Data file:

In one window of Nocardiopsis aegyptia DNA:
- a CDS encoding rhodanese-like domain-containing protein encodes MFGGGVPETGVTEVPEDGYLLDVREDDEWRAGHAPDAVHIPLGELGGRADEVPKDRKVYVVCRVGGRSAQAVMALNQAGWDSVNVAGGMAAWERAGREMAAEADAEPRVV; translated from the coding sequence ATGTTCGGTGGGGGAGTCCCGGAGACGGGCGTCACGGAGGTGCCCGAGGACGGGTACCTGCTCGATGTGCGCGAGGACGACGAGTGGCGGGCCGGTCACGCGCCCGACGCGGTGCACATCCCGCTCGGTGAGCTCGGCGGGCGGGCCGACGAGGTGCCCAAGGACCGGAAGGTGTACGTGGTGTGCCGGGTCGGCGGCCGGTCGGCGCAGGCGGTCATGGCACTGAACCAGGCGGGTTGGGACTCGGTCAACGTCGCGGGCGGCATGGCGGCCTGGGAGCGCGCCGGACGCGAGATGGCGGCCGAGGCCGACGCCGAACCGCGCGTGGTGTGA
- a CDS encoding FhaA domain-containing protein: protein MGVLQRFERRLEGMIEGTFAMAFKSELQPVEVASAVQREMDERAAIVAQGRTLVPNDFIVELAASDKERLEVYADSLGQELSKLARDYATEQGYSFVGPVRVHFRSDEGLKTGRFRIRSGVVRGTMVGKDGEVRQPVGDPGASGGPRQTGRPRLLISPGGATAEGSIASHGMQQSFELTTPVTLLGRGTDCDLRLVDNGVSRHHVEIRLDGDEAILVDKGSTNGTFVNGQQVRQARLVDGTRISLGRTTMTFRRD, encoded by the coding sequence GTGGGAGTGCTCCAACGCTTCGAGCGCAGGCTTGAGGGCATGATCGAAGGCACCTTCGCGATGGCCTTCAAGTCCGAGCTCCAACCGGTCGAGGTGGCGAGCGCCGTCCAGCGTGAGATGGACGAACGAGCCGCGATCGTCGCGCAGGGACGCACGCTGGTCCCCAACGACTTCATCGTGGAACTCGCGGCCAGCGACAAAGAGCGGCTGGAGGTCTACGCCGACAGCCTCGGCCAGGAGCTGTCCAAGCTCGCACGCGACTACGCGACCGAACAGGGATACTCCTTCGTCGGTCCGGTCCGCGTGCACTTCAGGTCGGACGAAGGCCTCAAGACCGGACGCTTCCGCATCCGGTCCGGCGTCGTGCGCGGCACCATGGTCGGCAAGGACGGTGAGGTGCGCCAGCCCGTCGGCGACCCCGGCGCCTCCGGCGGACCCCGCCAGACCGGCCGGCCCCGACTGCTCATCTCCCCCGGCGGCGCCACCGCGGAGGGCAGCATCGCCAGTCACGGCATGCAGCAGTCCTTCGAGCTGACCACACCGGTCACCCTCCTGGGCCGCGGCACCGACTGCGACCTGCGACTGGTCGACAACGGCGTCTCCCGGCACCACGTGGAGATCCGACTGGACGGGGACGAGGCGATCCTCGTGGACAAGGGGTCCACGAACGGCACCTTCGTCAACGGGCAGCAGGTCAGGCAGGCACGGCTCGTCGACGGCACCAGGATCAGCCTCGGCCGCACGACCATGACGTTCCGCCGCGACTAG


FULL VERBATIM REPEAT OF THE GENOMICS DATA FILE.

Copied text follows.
In one window of Nocardiopsis aegyptia DNA:
- a CDS encoding rhodanese-like domain-containing protein encodes MFGGGVPETGVTEVPEDGYLLDVREDDEWRAGHAPDAVHIPLGELGGRADEVPKDRKVYVVCRVGGRSAQAVMALNQAGWDSVNVAGGMAAWERAGREMAAEADAEPRVV; translated from the coding sequence ATGTTCGGTGGGGGAGTCCCGGAGACGGGCGTCACGGAGGTGCCCGAGGACGGGTACCTGCTCGATGTGCGCGAGGACGACGAGTGGCGGGCCGGTCACGCGCCCGACGCGGTGCACATCCCGCTCGGTGAGCTCGGCGGGCGGGCCGACGAGGTGCCCAAGGACCGGAAGGTGTACGTGGTGTGCCGGGTCGGCGGCCGGTCGGCGCAGGCGGTCATGGCACTGAACCAGGCGGGTTGGGACTCGGTCAACGTCGCGGGCGGCATGGCGGCCTGGGAGCGCGCCGGACGCGAGATGGCGGCCGAGGCCGACGCCGAACCGCGCGTGGTGTGA
- a CDS encoding FhaA domain-containing protein: protein MGVLQRFERRLEGMIEGTFAMAFKSELQPVEVASAVQREMDERAAIVAQGRTLVPNDFIVELAASDKERLEVYADSLGQELSKLARDYATEQGYSFVGPVRVHFRSDEGLKTGRFRIRSGVVRGTMVGKDGEVRQPVGDPGASGGPRQTGRPRLLISPGGATAEGSIASHGMQQSFELTTPVTLLGRGTDCDLRLVDNGVSRHHVEIRLDGDEAILVDKGSTNGTFVNGQQVRQARLVDGTRISLGRTTMTFRRD, encoded by the coding sequence GTGGGAGTGCTCCAACGCTTCGAGCGCAGGCTTGAGGGCATGATCGAAGGCACCTTCGCGATGGCCTTCAAGTCCGAGCTCCAACCGGTCGAGGTGGCGAGCGCCGTCCAGCGTGAGATGGACGAACGAGCCGCGATCGTCGCGCAGGGACGCACGCTGGTCCCCAACGACTTCATCGTGGAACTCGCGGCCAGCGACAAAGAGCGGCTGGAGGTCTACGCCGACAGCCTCGGCCAGGAGCTGTCCAAGCTCGCACGCGACTACGCGACCGAACAGGGATACTCCTTCGTCGGTCCGGTCCGCGTGCACTTCAGGTCGGACGAAGGCCTCAAGACCGGACGCTTCCGCATCCGGTCCGGCGTCGTGCGCGGCACCATGGTCGGCAAGGACGGTGAGGTGCGCCAGCCCGTCGGCGACCCCGGCGCCTCCGGCGGACCCCGCCAGACCGGCCGGCCCCGACTGCTCATCTCCCCCGGCGGCGCCACCGCGGAGGGCAGCATCGCCAGTCACGGCATGCAGCAGTCCTTCGAGCTGACCACACCGGTCACCCTCCTGGGCCGCGGCACCGACTGCGACCTGCGACTGGTCGACAACGGCGTCTCCCGGCACCACGTGGAGATCCGACTGGACGGGGACGAGGCGATCCTCGTGGACAAGGGGTCCACGAACGGCACCTTCGTCAACGGGCAGCAGGTCAGGCAGGCACGGCTCGTCGACGGCACCAGGATCAGCCTCGGCCGCACGACCATGACGTTCCGCCGCGACTAG